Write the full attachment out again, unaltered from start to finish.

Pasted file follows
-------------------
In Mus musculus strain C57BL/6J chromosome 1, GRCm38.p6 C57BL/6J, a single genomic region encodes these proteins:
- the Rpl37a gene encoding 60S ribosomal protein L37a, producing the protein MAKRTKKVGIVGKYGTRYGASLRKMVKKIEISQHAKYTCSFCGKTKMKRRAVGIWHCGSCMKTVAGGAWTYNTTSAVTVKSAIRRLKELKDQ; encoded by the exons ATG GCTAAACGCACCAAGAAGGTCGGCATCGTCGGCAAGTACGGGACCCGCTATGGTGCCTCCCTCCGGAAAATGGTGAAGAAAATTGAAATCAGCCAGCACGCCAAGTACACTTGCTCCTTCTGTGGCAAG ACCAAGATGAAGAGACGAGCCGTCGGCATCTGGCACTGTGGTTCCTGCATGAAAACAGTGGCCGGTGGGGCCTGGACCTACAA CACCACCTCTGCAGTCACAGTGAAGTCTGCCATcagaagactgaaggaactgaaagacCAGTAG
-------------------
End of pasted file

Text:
In Mus musculus strain C57BL/6J chromosome 1, GRCm38.p6 C57BL/6J, a single genomic region encodes these proteins:
- the Rpl37a gene encoding 60S ribosomal protein L37a, producing the protein MAKRTKKVGIVGKYGTRYGASLRKMVKKIEISQHAKYTCSFCGKTKMKRRAVGIWHCGSCMKTVAGGAWTYNTTSAVTVKSAIRRLKELKDQ; encoded by the exons ATG GCTAAACGCACCAAGAAGGTCGGCATCGTCGGCAAGTACGGGACCCGCTATGGTGCCTCCCTCCGGAAAATGGTGAAGAAAATTGAAATCAGCCAGCACGCCAAGTACACTTGCTCCTTCTGTGGCAAG ACCAAGATGAAGAGACGAGCCGTCGGCATCTGGCACTGTGGTTCCTGCATGAAAACAGTGGCCGGTGGGGCCTGGACCTACAA CACCACCTCTGCAGTCACAGTGAAGTCTGCCATcagaagactgaaggaactgaaagacCAGTAG